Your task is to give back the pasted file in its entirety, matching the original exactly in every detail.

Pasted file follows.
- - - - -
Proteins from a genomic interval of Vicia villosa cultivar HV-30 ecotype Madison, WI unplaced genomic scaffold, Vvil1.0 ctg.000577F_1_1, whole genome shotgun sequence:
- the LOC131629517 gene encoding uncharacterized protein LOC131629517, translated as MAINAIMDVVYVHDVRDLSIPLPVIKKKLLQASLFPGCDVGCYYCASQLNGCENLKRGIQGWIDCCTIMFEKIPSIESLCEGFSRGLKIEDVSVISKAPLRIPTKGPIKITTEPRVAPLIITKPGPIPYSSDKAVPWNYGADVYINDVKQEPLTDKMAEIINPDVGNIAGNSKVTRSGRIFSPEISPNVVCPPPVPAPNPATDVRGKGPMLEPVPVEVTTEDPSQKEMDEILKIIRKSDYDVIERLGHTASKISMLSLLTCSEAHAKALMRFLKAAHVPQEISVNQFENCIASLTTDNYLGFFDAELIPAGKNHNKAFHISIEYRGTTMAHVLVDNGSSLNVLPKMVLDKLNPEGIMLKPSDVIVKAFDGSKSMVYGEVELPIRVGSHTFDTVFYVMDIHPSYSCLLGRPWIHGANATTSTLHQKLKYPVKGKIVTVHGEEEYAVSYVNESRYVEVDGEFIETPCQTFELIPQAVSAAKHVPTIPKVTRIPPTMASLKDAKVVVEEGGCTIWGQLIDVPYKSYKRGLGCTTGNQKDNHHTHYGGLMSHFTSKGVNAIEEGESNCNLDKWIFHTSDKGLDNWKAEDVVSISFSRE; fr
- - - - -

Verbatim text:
Proteins from a genomic interval of Vicia villosa cultivar HV-30 ecotype Madison, WI unplaced genomic scaffold, Vvil1.0 ctg.000577F_1_1, whole genome shotgun sequence:
- the LOC131629517 gene encoding uncharacterized protein LOC131629517, translated as MAINAIMDVVYVHDVRDLSIPLPVIKKKLLQASLFPGCDVGCYYCASQLNGCENLKRGIQGWIDCCTIMFEKIPSIESLCEGFSRGLKIEDVSVISKAPLRIPTKGPIKITTEPRVAPLIITKPGPIPYSSDKAVPWNYGADVYINDVKQEPLTDKMAEIINPDVGNIAGNSKVTRSGRIFSPEISPNVVCPPPVPAPNPATDVRGKGPMLEPVPVEVTTEDPSQKEMDEILKIIRKSDYDVIERLGHTASKISMLSLLTCSEAHAKALMRFLKAAHVPQEISVNQFENCIASLTTDNYLGFFDAELIPAGKNHNKAFHISIEYRGTTMAHVLVDNGSSLNVLPKMVLDKLNPEGIMLKPSDVIVKAFDGSKSMVYGEVELPIRVGSHTFDTVFYVMDIHPSYSCLLGRPWIHGANATTSTLHQKLKYPVKGKIVTVHGEEEYAVSYVNESRYVEVDGEFIETPCQTFELIPQAVSAAKHVPTIPKVTRIPPTMASLKDAKVVVEEGGCTIWGQLIDVPYKSYKRGLGCTTGNQKDNHHTHYGGLMSHFTSKGVNAIEEGESNCNLDKWIFHTSDKGLDNWKAEDVVSISFSRE; fr